There are wars with a legitimate good side and bad side, but there are far fewer of them than we like to pretend (because we like to pretend that all of our wars were just wars), and the Great War isn’t really one of them.

Note that I am not attempting to relieve Austria-Hungary or Germany of responsibility for the outbreak of war.  It’s true that Serbia didn’t capitulate to Austria-Hungary’s ultimatum in the way histories often tell us they did; but that’s because the ultimatum was deliberately designed to be impossible to accept.  The Austro-Hungarian government wanted war, and they gave Serbia an ultimatum that they felt had to be refused.  The pro-war faction among the Austro-Hungarian government had ultimately won out because of the strong backing it had received from Germany, where the dominant voices were also pro-war.

But just as Austria-Hungary had German voices in their ears urging them to take a hard line with Serbia, so were Serbia and Russia buttressed in their resolve to oppose Vienna’s demands by France, whose foreign policy had for some time been controlled by the staunchly pro-war, anti-German President Raymond Poincaré.  Indeed, French foreign policy had long ago identified a Balkan crisis as their most likely opportunity to bring Russia into a war with Germany—it was felt that if France instead provoked war over a specifically Franco-German conflict, like possession of Alsace-Lorraine or a colonial dispute in Africa, then the Russians would be unwilling to come along with them.  The Central Powers were certainly guilty of warmongering in 1914, but just as much were the Allies.

The passage I’ve quoted above, discussing the Serbian response, is from The Sleepwalkers: How Europe Went to War in 1914 by Christopher Clark, which I recommend for anyone who’s interested enough in the outbreak of the First World War to already have a picture in their head of how it came about.  There are things in the book I’d need to read more about in order to accept them, like Clark’s statement that the Franco-Russian alliance was originally an anti-British, rather than anti-German, agreement, or that it was important to France and Russia to bring on a war in 1914 because the British Foreign Office was readying itself to shift Britain’s alignment away from the Entente and back to one of friendship with Germany.  And there are things that are usually taken as important factors in the buildup to the war (like the Anglo-German naval rivalry) that Clark, evidently feeling they aren’t important after all, simply doesn’t mention.  But the book is a thoroughly detailed, exceptionally well researched work of scholarship that went into a lot of details in areas I hadn’t known about before, and it left me thinking hard about a topic I thought I already had well hashed-out in my head.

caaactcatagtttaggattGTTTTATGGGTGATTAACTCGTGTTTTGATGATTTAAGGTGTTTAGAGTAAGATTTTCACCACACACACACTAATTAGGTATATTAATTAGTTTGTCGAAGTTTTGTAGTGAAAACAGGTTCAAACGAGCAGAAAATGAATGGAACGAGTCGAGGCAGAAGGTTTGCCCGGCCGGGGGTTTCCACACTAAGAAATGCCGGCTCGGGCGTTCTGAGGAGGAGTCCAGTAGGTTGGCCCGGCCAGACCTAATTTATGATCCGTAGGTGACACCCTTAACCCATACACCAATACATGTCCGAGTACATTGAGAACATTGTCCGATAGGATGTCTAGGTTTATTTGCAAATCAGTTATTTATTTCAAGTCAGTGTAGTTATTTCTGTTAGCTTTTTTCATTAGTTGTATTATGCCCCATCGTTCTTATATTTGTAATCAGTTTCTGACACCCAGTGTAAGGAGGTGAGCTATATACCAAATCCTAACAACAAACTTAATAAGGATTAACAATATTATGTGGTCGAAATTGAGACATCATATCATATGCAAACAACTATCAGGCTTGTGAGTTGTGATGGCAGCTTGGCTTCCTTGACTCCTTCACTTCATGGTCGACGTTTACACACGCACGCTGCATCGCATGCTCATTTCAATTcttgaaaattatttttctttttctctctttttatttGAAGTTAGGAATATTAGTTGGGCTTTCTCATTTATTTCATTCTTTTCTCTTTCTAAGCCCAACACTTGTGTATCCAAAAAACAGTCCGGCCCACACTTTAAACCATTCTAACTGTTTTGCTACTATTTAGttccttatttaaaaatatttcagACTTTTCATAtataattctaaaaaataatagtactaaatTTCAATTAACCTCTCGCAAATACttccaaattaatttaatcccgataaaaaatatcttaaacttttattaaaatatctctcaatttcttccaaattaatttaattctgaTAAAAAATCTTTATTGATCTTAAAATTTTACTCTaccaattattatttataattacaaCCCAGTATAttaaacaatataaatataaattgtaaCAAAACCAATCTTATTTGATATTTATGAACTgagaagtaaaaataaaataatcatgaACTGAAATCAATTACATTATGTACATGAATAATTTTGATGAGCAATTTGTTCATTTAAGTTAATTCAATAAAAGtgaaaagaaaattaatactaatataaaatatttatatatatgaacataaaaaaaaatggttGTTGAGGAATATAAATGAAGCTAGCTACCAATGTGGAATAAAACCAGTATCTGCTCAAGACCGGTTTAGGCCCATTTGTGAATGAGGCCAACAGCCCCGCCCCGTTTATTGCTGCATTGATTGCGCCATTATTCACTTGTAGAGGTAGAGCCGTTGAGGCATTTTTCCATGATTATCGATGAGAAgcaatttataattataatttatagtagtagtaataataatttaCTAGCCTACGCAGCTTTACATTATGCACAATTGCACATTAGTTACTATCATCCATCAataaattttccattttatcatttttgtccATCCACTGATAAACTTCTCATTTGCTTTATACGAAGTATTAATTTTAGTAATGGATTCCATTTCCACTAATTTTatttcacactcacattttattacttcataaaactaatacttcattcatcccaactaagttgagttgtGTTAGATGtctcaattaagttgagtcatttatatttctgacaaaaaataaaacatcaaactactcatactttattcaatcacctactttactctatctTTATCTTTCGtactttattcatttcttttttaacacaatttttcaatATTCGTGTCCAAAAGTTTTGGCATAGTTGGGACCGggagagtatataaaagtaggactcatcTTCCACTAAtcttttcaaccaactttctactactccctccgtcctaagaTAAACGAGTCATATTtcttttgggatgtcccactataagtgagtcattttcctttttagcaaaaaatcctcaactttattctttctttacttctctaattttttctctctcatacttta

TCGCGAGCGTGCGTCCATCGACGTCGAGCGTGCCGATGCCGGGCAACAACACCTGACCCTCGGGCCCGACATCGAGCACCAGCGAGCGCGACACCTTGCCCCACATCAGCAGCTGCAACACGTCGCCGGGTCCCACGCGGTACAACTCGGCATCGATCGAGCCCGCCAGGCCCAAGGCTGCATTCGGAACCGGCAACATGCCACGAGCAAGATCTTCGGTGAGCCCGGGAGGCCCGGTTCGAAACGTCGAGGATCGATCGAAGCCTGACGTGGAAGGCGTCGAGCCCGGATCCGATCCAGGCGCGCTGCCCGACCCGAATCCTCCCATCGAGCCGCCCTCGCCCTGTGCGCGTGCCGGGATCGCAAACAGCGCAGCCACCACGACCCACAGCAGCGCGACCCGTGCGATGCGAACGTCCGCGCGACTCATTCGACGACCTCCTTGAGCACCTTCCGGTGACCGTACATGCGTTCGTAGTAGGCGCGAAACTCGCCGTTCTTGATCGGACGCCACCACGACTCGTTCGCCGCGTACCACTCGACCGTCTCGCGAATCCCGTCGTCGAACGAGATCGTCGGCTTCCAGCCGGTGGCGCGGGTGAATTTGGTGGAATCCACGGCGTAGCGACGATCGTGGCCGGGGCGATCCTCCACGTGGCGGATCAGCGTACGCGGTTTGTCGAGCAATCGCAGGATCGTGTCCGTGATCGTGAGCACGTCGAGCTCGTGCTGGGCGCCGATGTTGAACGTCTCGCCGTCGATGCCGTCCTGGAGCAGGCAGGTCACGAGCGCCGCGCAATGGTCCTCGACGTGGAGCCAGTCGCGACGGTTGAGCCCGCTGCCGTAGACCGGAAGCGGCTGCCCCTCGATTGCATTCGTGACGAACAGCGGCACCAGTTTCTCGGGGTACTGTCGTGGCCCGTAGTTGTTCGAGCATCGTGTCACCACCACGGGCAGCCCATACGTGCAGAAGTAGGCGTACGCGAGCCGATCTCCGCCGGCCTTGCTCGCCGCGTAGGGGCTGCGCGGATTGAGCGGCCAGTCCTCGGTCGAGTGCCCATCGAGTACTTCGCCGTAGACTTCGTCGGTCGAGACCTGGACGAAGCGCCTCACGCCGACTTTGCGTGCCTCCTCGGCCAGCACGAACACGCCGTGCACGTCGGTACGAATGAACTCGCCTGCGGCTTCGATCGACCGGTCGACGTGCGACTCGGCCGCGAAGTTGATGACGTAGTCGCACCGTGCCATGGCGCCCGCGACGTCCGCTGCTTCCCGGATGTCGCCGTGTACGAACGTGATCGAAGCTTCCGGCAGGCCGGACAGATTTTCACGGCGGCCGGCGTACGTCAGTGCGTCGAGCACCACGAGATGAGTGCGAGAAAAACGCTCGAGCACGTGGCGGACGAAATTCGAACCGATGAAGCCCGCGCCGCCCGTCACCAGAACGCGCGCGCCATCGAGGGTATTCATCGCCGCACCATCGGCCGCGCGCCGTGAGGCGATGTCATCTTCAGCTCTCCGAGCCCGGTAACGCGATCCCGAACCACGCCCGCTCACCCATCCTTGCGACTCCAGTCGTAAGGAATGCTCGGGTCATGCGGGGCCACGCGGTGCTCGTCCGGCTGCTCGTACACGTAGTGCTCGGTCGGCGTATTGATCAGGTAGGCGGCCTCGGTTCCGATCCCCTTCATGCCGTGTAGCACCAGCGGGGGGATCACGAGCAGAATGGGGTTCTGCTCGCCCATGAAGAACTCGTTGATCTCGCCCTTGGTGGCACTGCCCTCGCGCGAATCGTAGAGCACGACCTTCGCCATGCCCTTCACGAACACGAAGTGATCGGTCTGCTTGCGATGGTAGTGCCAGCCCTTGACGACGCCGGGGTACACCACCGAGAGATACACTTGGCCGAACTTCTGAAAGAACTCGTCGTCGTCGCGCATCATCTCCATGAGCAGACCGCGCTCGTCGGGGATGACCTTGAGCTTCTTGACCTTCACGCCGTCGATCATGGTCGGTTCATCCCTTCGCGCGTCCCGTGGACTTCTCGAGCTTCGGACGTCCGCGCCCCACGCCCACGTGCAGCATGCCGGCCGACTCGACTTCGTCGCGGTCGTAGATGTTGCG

Last week was Eurovision, always one of my favourite afternoons of the year.  Lisa and I were honestly really impressed with the music this year, at least in the final (I didn’t watch the semi-finals)—usually Eurovision manages to turn up ten or twelve solid songs that I like, but this year I’d say it was somewhere around twenty, out of twenty-six entries.  Even the UK had a strong song, and that’s not normally something I get to say.

That did mean there was a lack of gimmicky weirdness this year.  The closest we came to that was the buxom, revealingly-clad peasant girls Poland sent onstage to churn butter and wash clothes during their song.  But apart from that, every entry let its song do its singing.  (Yes, that means Conchita Wurst won on the strength of her song.)

So in the absence of oddity, I guess I’ll just be highlighting my favourite songs this year.  Well, I’ll start with Lisa’s favourite, which was Belarus.  Here’s “Cheesecake” by Teo:

I really liked Iceland, though I did understand immediately that it had no chance of winning.  Iceland has vastly different songs every year, but I’ve noticed that they pretty much always manage to come up with something that I like a lot.  I was torn here whether to use the song’s music video or else use the live performance.  I decided on the live performance, because I think it serves the song better, but if you like Aquabats-style low-budget enthusiasm, I encourage you to check out the video.  “No Prejudice” by Pollapönk:

But my favourite song—hands down, in a year full of great songs—was Spain.  I thought this was hauntingly beautiful, and honestly it had me from the opening chords.  Again I had a tough time choosing which performance to put here.  Ultimately I went with the live performance because I really liked the rainfall effect they created onstage (Boy asked if it was really raining inside the auditorium), but I did think that the dancing segments in the music video were pretty sexy.  “Dancing in the Rain” by Ruth Lorenzo:

And one last word, on the interval entertainment, while voting was in progress and while the votes were being tallied.  This is normally, you know, just something to watch for twenty minutes.  And I have to say, I think Eurovision hosts have a pretty tough job: they have to banter in English, not their native language, and they have to do it slowly enough for an audience, many of whom do not speak the language terribly well, to follow along.